England manager Gareth Southgate during a press conference in Moscow on Monday. Photo: Felipe Trueba/EPA

MOSCOW – England's biggest game in 10 years, Gareth Southgate has called tonight. Biggest in eight, actually — that contest being the match against Germany in the last 16 of the 2010 World Cup.

But England’s manager, it is perhaps worth remembering, was not even working in football that summer. His principal employer was ITV, with part of his time also dedicated to supporting the ‘Hoof It’ campaign that urged football fans to drink less during the tournament.

Tonight here in Moscow, however, Southgate is looking to send the country into a state of alcoholic delirium by conquering Colombia and advancing in the half of the draw that represents England’s best chance in a major tournament in more than two decades.

For Southgate, it will be the kind of examination that many feared he might not be equipped for when he was thrust into this role in the wake of Sam Allardyce’s controversial departure.

In Allardyce, the Football Association had a man of vast experience who was something of an expert at nicking wins with inferior teams. After that defeat by Iceland he seemed perfect.

But Southgate was something altogether different. Promoted from the Under 21s, his only taste of senior management had been seven years earlier at Middlesbrough. And when he got that job there was a fuss because he did not have the coaching qualifications to work in the Premier League.

“Terry Venables and Martin O’Neill turned the job down so Steve Gibson thought I was worth a gamble,” he said after being fired by Boro in October 2009. “I was never going to turn down an opportunity like that but it was too early for me. I didn’t have my coaching badges and had never attended a management meeting in my life.

“The club were in debt, I had to sell players and cut the wage bill. I wasn’t qualified to deal with that.”

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When Roy Hodgson resigned after that defeat by Iceland, Southgate did not feel ready for England, either. But when the job came up again only three months later, it was another opportunity he could not refuse.

So far, he has excelled. Qualification for the World Cup was secured but it is what the 47-year-old former England defender has done since which is so impressive - a change of culture as well as a change of style.

Tonight, however, makes different demands. Tonight is football at its most intense and, for a manager, its most mentally demanding.

Here last night, Southgate was asked if he is ready. Not his team. Him.

England manager Gareth Southgate (right) and player Ashley Young during a press conference in Moscow on Monday. Photo: Felipe Trueba/EPA
England manager Gareth Southgate (right) and player Ashley Young during a press conference in Moscow on Monday. Photo: Felipe Trueba/EPA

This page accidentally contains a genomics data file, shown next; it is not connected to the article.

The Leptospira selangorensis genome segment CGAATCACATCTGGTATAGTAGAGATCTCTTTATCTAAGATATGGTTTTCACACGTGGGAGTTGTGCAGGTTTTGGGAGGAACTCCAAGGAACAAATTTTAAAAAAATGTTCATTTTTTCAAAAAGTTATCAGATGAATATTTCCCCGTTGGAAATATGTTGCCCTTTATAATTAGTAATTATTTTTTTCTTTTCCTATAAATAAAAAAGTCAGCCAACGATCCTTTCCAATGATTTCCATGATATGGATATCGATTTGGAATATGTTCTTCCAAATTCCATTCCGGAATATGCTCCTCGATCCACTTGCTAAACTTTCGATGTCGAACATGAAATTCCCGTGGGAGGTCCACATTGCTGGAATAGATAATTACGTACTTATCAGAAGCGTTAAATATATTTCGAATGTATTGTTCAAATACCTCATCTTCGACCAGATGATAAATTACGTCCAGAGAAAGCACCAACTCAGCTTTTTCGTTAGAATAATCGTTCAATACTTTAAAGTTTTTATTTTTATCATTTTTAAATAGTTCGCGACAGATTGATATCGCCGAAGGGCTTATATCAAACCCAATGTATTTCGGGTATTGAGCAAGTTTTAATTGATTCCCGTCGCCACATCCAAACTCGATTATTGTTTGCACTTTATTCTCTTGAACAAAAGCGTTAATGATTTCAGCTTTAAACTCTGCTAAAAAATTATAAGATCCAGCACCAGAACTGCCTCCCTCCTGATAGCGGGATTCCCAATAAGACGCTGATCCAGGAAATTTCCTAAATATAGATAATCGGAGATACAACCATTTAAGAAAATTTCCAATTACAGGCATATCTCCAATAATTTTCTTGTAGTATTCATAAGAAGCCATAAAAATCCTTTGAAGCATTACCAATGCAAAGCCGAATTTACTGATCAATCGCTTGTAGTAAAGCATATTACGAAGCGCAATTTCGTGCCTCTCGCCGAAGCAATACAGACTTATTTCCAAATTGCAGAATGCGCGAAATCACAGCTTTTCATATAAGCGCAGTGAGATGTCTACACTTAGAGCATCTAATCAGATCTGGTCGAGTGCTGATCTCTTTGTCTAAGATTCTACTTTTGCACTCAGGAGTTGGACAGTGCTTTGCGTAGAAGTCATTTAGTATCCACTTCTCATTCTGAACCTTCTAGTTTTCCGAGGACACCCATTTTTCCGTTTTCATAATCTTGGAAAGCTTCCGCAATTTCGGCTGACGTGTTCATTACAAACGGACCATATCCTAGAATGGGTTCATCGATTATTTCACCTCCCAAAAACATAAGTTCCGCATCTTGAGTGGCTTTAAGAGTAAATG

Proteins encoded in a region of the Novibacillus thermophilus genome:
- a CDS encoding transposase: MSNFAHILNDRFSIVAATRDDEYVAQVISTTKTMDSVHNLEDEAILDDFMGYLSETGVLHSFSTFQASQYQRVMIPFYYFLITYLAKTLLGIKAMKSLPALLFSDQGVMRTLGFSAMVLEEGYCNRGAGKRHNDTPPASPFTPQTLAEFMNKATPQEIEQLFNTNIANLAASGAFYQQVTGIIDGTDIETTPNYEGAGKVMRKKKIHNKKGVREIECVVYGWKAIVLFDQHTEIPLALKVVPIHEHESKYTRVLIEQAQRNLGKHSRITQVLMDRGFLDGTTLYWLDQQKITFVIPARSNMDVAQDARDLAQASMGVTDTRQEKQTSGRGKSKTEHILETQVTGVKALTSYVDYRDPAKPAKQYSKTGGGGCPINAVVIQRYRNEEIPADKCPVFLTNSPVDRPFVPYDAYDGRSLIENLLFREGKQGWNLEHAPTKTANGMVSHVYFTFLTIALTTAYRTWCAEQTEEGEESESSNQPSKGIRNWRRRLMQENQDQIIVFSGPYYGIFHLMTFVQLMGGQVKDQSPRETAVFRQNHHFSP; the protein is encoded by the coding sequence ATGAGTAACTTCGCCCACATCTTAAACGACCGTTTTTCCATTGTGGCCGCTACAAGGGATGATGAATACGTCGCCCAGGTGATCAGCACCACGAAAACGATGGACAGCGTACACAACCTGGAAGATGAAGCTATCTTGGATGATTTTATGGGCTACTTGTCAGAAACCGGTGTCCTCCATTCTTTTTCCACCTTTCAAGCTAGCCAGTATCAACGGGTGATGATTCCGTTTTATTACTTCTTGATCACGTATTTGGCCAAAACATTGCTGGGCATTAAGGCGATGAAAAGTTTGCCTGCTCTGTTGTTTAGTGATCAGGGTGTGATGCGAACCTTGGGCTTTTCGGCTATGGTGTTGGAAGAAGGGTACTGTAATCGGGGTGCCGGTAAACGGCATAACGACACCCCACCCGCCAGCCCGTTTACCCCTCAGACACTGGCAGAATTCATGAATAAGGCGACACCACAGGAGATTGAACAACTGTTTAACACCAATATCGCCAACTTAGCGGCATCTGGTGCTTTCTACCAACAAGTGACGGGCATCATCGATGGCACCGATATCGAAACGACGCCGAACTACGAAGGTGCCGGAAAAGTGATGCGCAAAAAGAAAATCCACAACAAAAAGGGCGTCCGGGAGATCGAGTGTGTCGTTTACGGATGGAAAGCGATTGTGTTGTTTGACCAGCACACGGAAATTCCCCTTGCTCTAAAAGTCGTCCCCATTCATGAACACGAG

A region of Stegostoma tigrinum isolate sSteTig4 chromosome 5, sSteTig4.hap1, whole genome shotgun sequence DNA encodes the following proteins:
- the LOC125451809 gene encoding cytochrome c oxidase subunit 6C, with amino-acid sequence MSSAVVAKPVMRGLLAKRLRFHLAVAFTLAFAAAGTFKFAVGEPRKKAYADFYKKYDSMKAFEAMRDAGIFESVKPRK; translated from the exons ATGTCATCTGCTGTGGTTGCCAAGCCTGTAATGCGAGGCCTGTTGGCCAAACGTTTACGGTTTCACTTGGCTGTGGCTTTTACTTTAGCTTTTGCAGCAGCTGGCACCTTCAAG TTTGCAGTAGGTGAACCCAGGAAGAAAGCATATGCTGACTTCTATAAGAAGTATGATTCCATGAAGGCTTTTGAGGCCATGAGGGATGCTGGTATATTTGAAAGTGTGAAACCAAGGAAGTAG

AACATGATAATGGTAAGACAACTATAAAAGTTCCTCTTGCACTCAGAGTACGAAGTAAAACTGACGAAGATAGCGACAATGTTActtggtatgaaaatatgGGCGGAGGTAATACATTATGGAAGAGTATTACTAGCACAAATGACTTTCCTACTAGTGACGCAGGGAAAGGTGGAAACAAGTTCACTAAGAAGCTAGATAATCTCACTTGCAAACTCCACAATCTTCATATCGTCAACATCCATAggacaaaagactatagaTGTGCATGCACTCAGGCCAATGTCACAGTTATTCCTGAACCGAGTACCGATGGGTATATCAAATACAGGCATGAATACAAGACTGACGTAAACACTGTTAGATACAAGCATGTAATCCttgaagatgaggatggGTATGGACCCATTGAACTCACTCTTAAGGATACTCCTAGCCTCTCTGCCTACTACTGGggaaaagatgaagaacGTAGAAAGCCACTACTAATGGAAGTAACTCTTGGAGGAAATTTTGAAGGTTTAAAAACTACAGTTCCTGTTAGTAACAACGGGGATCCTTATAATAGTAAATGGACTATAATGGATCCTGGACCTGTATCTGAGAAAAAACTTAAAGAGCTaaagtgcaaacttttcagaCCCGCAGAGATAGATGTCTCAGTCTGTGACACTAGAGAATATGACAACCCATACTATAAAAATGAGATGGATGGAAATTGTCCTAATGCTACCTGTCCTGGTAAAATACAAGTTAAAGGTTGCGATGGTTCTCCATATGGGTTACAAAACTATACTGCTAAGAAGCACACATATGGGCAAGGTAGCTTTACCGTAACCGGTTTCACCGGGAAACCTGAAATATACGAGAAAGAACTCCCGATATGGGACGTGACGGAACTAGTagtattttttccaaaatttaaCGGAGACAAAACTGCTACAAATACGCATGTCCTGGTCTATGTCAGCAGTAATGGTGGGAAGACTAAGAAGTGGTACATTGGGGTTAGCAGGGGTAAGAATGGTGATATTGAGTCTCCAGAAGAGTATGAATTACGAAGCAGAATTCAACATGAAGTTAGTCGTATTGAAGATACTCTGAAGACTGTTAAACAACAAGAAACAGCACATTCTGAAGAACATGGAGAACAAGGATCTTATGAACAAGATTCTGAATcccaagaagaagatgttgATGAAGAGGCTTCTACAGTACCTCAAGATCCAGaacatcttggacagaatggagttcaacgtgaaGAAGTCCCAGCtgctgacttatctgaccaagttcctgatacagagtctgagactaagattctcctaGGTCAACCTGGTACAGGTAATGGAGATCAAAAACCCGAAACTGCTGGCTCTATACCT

“Yes,” he said. “You have to keep answering those questions throughout your career, whether as a player or a manager. We are not preparing for this game any differently. The key is that the serious preparation is done and we have to keep things on track as normal. The players are in good spirits.

“We have found the balance between relaxing and preparing hard.” Southgate does have experience of such moments, including knockout contests that sometimes conclude with the perilous business of penalties.

He says his players are prepared for that, too. The psychometric tests have been completed, the rehearsals have been held on a daily basis and the players who will make that walk from the halfway line have been selected.

According to Ashley Young, the players have even decided where they each intend to put the ball. “The key is to pick a spot in training and not change your mind in a game,” he said.

Like Southgate, Young has missed a penalty for England. His came against Italy at Euro 2012. But he says he wants to make amends for that. Penalty shootouts - you missed against Italy. Confident to take another?

“Of course I’ll put my name forward,” said Young. “I have the confidence in my ability to take one. We’ve worked on them in practice.”

Southgate nodded approvingly. “He’s a player with outstanding set-play delivery and technique,” he said of Young. “We’ve been through all the various drills to prepare. We know our ranking of player - not just with us, but over the years where players have taken more in matches than others.”

Stirring words and carefully chosen. He declined repeat invitations to look beyond Colombia but did not pass on the opportunity to deliver his mantra.

Fabian Delph has gone home for the birth of a child and this, Southgate realised, was an opportunity to remind his players to deal with the pressure by applying some perspective.

“Some things in life are more important than football,” he said. “His wife is due to go into labour. Family is more important. At times like this, players who are family orientated should be supported by us. He’s buying his wife curries to try and speed up the pro-cess, but it’s a bit of perspective in life.”

What better way to approach tonight, even if it does come down to a lottery from 12 yards?

Daily Mail